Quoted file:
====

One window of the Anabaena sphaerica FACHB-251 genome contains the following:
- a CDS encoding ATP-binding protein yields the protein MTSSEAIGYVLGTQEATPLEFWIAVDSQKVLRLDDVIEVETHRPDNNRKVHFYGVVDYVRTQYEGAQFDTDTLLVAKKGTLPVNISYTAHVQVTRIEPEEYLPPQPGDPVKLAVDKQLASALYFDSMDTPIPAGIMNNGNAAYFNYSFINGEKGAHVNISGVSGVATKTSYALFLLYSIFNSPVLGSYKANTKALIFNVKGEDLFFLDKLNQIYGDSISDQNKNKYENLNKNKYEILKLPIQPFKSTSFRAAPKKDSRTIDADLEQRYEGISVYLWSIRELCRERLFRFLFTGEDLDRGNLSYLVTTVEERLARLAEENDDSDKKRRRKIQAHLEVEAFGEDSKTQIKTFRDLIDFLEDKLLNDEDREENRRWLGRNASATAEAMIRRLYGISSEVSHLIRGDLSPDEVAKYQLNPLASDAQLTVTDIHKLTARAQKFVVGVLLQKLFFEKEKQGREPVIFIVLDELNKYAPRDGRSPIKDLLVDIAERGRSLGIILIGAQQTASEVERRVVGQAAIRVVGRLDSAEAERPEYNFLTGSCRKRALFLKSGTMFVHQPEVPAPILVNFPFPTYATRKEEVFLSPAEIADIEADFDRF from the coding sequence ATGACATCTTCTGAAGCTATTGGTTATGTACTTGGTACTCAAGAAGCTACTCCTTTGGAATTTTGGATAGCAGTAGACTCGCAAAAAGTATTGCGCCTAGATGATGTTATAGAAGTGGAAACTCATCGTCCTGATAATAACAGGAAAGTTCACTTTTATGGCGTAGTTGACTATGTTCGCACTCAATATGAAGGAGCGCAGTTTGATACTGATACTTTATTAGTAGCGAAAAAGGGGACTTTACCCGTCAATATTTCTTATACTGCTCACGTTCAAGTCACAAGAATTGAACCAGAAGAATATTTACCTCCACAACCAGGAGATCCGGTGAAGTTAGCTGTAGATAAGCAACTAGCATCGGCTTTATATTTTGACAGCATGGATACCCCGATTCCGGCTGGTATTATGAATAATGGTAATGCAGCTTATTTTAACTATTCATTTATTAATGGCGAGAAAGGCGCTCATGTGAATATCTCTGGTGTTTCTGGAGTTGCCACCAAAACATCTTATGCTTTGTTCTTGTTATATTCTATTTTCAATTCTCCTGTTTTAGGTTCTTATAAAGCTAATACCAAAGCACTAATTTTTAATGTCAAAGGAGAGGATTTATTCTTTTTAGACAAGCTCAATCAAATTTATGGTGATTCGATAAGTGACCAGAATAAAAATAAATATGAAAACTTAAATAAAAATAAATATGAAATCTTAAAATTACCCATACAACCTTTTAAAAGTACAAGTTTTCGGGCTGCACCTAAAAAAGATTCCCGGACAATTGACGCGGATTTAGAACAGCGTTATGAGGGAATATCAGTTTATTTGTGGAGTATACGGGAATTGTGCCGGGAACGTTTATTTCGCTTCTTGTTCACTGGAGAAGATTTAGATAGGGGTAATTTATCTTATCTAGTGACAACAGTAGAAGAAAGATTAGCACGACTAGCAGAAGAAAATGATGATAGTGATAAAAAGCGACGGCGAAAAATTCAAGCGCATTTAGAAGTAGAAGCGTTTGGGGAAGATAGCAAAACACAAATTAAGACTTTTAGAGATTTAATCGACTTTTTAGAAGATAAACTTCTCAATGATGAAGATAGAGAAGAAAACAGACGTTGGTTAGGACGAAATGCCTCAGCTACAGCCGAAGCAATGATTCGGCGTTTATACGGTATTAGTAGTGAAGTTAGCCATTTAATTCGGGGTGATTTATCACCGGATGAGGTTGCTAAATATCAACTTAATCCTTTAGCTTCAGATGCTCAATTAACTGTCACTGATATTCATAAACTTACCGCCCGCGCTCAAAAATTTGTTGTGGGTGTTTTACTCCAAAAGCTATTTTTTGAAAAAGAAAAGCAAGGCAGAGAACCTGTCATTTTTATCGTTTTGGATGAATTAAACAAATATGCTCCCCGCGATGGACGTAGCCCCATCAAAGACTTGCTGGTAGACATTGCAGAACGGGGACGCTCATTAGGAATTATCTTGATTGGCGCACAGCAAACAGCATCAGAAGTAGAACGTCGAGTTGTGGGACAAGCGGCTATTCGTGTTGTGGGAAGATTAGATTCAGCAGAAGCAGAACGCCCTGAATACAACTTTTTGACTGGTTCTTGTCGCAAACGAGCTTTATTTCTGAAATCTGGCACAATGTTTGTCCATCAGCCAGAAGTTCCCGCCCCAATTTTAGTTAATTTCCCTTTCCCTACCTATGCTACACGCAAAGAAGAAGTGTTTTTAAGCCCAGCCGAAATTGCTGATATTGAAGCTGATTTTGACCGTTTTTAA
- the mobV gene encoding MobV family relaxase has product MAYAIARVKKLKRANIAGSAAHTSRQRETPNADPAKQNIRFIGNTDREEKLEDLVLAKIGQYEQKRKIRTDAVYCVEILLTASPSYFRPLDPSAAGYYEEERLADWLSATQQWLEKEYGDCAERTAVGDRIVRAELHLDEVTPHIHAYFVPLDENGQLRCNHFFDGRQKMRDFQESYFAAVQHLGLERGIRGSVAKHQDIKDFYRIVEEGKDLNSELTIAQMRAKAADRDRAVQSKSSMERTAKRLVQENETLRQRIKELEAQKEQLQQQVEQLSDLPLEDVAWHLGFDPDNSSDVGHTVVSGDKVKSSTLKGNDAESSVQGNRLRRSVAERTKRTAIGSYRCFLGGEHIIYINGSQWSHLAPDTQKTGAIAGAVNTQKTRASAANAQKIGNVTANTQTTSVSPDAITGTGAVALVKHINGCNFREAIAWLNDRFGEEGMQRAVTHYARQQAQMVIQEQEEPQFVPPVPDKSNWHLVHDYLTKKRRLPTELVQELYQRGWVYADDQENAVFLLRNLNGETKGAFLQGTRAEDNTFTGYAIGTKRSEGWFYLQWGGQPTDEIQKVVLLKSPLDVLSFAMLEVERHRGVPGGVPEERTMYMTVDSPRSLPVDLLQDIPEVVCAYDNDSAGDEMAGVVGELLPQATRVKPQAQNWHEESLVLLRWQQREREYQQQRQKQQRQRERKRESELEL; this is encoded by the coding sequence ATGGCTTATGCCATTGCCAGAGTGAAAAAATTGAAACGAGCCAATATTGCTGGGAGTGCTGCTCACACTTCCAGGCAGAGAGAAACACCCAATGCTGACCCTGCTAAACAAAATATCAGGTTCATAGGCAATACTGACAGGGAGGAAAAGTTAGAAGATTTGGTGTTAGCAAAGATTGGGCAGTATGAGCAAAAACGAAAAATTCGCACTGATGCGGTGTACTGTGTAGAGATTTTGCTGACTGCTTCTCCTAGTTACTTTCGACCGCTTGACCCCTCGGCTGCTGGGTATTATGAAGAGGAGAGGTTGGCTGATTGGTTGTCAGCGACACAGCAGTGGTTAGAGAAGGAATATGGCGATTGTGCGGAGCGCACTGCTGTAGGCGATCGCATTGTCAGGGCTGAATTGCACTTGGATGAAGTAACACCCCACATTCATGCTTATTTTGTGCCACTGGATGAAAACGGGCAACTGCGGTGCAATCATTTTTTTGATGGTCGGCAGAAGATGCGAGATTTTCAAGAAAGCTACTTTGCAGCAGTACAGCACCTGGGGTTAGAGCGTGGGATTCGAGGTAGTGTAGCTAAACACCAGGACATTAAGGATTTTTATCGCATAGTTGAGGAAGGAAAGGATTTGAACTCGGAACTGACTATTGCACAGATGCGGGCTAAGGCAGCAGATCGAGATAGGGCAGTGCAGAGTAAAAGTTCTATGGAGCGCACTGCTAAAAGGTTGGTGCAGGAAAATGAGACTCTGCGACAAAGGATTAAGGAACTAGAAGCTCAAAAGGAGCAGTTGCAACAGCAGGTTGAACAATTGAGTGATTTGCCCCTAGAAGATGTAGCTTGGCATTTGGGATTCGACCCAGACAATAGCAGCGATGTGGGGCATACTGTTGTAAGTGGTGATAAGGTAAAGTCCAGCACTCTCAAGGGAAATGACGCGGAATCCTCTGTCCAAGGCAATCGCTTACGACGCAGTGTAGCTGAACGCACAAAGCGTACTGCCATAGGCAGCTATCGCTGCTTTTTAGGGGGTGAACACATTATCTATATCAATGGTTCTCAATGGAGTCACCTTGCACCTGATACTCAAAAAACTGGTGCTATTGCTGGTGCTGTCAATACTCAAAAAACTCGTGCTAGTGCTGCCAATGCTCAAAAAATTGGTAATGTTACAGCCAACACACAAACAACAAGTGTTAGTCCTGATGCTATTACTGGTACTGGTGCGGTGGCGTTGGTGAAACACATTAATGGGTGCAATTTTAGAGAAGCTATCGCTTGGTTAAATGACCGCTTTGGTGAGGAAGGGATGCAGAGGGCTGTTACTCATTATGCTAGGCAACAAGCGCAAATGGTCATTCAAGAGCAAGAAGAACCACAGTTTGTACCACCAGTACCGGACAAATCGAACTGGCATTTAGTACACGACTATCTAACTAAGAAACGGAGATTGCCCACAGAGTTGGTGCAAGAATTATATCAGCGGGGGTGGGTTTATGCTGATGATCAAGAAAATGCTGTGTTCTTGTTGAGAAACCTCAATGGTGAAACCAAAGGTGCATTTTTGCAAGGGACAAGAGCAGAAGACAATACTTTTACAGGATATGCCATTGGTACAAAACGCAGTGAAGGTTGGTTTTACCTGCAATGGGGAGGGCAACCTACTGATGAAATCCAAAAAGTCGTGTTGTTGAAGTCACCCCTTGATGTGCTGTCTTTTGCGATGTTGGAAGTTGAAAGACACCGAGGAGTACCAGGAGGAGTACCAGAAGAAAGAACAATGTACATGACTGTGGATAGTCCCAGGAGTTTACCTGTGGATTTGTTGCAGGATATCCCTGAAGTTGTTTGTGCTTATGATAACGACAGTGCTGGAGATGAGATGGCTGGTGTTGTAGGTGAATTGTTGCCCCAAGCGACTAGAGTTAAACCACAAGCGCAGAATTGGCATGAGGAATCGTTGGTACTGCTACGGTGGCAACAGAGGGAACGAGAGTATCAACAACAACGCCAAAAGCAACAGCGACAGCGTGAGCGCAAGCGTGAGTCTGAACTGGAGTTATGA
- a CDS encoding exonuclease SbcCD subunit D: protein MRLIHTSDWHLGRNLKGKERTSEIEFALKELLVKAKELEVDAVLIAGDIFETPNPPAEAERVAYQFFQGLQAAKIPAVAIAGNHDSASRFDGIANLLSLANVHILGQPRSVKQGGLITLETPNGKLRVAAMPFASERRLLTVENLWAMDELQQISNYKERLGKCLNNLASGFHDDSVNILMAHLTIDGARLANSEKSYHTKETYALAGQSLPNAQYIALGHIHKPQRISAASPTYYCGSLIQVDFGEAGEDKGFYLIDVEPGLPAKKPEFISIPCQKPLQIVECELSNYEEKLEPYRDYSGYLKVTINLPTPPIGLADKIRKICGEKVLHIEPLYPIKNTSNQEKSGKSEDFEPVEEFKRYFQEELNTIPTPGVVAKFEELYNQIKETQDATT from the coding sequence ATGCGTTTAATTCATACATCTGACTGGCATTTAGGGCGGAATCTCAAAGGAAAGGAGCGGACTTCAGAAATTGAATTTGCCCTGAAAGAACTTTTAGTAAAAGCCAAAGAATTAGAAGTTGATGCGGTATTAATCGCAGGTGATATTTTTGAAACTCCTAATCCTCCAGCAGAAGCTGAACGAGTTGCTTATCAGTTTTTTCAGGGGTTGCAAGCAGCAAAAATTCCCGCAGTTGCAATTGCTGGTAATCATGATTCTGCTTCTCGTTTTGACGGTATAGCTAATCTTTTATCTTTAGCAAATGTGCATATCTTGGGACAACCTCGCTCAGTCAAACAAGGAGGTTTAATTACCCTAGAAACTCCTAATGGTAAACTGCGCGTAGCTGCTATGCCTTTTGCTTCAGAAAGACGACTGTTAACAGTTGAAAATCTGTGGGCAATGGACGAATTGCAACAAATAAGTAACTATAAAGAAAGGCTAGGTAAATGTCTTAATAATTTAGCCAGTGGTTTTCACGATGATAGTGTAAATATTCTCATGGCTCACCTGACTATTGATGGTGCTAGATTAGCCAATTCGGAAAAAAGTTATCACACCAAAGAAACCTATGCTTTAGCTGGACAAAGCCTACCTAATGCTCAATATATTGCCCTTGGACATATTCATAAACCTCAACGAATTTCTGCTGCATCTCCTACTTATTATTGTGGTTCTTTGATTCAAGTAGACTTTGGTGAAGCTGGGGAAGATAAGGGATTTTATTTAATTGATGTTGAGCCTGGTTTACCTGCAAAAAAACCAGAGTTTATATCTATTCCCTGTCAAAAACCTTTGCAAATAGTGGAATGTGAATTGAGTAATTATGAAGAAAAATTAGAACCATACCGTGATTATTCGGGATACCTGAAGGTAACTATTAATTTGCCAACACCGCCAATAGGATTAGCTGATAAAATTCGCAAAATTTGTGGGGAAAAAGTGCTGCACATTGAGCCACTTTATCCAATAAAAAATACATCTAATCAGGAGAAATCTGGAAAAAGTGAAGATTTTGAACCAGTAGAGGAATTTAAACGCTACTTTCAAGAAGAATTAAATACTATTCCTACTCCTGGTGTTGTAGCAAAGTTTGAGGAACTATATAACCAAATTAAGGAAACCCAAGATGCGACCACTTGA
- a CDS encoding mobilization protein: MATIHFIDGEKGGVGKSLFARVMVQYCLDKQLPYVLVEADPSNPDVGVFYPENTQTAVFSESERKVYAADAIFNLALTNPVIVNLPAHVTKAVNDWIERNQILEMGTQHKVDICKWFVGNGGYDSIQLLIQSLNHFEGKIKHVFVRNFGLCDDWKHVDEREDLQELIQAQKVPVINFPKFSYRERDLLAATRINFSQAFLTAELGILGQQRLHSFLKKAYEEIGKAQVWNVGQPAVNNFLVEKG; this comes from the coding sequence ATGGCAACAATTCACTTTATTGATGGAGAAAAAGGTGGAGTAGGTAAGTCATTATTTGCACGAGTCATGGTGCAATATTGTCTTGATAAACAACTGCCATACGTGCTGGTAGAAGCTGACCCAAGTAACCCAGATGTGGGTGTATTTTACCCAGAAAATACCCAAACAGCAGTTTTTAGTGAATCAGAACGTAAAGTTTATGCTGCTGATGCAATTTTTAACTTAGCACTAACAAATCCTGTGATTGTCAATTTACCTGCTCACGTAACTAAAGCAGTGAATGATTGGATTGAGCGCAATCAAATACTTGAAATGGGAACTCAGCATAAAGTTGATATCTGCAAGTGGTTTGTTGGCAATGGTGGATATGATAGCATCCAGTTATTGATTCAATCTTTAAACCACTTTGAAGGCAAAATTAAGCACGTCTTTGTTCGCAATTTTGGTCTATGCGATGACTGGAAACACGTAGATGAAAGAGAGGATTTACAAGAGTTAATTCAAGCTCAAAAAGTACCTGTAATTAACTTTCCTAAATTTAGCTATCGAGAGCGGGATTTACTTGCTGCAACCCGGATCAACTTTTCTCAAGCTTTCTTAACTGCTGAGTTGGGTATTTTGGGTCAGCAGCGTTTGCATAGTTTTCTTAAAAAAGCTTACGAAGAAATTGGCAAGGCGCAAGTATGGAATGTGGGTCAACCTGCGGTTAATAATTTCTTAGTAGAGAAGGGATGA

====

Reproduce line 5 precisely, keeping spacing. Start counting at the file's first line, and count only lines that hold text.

- a CDS encoding mobilization protein: MATIHFIDGEKGGVGKSLFARVMVQYCLDKQLPYVLVEADPSNPDVGVFYPENTQTAVFSESERKVYAADAIFNLALTNPVIVNLPAHVTKAVNDWIERNQILEMGTQHKVDICKWFVGNGGYDSIQLLIQSLNHFEGKIKHVFVRNFGLCDDWKHVDEREDLQELIQAQKVPVINFPKFSYRERDLLAATRINFSQAFLTAELGILGQQRLHSFLKKAYEEIGKAQVWNVGQPAVNNFLVEKG; this comes from the coding sequence ATGGCAACAATTCACTTTATTGATGGAGAAAAAGGTGGAGTAGGTAAGTCATTATTTGCACGAGTCATGGTGCAATATTGTCTTGATAAACAACTGCCATACGTGCTGGTAGAAGCTGACCCAAGTAACCCAGATGTGGGTGTATTTTACCCAGAAAATACCCAAACAGCAGTTTTTAGTGAATCAGAACGTAAAGTTTATGCTGCTGATGCAATTTTTAACTTAGCACTAACAAATCCTGTGATTGTCAATTTACCTGCTCACGTAACTAAAGCAGTGAATGATTGGATTGAGCGCAATCAAATACTTGAAATGGGAACTCAGCATAAAGTTGATATCTGCAAGTGGTTTGTTGGCAATGGTGGATATGATAGCATCCAGTTATTGATTCAATCTTTAAACCACTTTGAAGGCAAAATTAAGCACGTCTTTGTTCGCAATTTTGGTCTATGCGATGACTGGAAACACGTAGATGAAAGAGAGGATTTACAAGAGTTAATTCAAGCTCAAAAAGTACCTGTAATTAACTTTCCTAAATTTAGCTATCGAGAGCGGGATTTACTTGCTGCAACCCGGATCAACTTTTCTCAAGCTTTCTTAACTGCTGAGTTGGGTATTTTGGGTCAGCAGCGTTTGCATAGTTTTCTTAAAAAAGCTTACGAAGAAATTGGCAAGGCGCAAGTATGGAATGTGGGTCAACCTGCGGTTAATAATTTCTTAGTAGAGAAGGGATGA